“I can take the despair…it’s the hope I can’t stand,” says Paul Yin, working with MH370 passengers’ families

Loss is never easy, and few of us would profess it to be so. When we lose someone we love, through a bereavement, voluntary or enforced separation, or by any other means, we have to process the loss through grieving and mourning. It can take a long time to adjust to the different way of life – sometimes referred to as a ‘new normal’ – that eventually develops around the hole which has been left behind by the departure of someone special.

 

 

But when we lose someone unexpectedly or tragically, and when we are left with questions and uncertainty around what actually happened, why they died or whether a third party was at fault, grieving can become extra complicated. The ambiguity around the loss interferes with the natural grieving process, and we can find ourselves continuously wondering whether the lost person will return to us. We may swing dramatically between despair and hope, and it is common for those struggling to come to terms with loss to also experience strong feelings of anger. When there is no-one towards whom we can direct this anger it can start to feel as if it is consuming us, all of which Paul Yin has experienced in working with the family members of those onboard flight MH370. The cocktail of emotions that comes about in the wake of ambiguous loss often feels incredibly confusing, while the lack of closure that comes about as a result of continuing to look for answers can endure for many years after the event, as we saw in the case of the Hillsborough disaster of 1989, and the ensuing, relentless quest for answers.

 

 

If you are struggling to deal with ambiguous loss, find yourself continuously caught up in revolving thoughts around what really happened and what you could have done differently, or feel trapped in that seesaw of emotions swinging between despair, hope and an underlying sense of losing control, The Grove can help. Our counsellors and therapists are experienced in working with loss and grief, and understand the complications that arise when the bereaved are left in a space of not knowing what really happened, and not able to gain closure. We know that the emotions surrounding loss are never simple, and that it can take a very long time to work through the process of grieving, to the point where an individual feels able to start looking forward once more.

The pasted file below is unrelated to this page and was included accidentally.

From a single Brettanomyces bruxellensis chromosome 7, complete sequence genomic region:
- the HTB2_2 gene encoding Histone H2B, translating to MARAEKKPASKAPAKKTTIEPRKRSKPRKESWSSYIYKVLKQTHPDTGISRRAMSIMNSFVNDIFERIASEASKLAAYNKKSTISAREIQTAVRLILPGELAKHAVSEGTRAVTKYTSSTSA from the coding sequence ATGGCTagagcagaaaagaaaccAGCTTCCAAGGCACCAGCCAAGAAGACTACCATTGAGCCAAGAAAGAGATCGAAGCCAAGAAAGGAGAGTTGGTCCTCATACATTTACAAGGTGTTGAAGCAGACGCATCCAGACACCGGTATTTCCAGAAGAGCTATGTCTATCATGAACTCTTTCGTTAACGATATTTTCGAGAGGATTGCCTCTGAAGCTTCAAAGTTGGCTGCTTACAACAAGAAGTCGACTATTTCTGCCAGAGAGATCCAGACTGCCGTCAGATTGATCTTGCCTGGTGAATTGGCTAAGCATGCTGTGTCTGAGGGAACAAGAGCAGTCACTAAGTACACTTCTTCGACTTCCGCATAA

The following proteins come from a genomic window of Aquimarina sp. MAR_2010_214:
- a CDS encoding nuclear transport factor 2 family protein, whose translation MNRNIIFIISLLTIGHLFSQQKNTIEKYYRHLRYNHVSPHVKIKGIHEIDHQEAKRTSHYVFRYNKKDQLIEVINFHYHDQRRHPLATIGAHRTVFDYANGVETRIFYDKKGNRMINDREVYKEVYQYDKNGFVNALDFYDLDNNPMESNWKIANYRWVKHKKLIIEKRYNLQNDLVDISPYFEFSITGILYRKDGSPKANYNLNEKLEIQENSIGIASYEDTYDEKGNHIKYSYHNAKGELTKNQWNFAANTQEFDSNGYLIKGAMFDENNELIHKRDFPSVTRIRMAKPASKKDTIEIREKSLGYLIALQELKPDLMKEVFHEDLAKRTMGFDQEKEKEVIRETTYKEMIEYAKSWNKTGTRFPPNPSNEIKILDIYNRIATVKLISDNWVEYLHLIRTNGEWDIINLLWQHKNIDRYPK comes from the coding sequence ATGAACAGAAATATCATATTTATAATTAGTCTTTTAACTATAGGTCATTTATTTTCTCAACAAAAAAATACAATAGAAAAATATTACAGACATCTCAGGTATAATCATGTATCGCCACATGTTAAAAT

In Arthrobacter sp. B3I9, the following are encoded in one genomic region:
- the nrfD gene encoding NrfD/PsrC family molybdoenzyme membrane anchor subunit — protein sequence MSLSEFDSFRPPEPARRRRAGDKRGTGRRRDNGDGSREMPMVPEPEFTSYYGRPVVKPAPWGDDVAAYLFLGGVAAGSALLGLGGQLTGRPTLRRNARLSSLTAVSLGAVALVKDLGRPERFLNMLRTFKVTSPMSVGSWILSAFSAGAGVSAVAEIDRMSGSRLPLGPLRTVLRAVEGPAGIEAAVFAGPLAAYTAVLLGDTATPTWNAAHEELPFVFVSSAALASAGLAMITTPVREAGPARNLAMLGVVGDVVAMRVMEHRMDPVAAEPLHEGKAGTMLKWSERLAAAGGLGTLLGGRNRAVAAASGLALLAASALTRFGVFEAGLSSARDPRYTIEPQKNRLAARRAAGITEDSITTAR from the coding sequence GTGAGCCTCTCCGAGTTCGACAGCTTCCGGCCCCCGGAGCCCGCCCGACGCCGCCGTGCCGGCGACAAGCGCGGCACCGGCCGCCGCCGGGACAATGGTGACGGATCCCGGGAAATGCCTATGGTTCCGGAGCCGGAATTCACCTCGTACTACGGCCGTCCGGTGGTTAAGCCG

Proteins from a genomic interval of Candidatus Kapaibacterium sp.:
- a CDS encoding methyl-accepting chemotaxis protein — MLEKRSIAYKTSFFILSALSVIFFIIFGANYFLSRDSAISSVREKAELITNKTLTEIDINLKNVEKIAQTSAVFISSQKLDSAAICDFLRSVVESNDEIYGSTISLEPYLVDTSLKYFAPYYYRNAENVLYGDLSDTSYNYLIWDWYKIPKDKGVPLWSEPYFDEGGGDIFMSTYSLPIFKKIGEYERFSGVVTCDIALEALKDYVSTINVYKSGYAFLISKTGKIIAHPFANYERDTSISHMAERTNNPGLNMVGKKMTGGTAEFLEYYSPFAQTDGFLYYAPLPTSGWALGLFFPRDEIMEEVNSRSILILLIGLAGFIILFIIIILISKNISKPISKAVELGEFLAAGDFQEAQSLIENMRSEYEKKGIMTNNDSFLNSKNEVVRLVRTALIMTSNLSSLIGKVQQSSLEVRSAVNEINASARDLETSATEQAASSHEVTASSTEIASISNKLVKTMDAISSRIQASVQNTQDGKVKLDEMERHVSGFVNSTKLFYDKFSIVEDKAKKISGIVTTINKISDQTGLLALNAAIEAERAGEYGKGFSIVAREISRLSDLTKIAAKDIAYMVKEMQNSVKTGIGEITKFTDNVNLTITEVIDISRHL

If you are struggling to come to terms with uncertain and ambiguous loss, let’s talk. Our counsellors at The Grove are ready to hear from you, and will offer you the time and space so necessary to support you in coming to terms with your loss. We can also talk through the process of grieving with you, and help you understand a little more about the complicated and unpredictable nature of the grieving process.

 

 

Some people who come for therapy in the wake of a loss feel better just for having the space to talk about how they are feeling, as well as their memories of their loved one, and having their experiences of grief validated. We can work open-endedly to support you more long term in your grief, or plan for a set number of sessions to help you through the difficulties you are experiencing at the moment. Contact The Grove today for your free 30-minute assessment and let’s talk first, to discuss what is going on for you and how we can be of help to you at the difficult time. If you are ready to talk, we are ready to listen.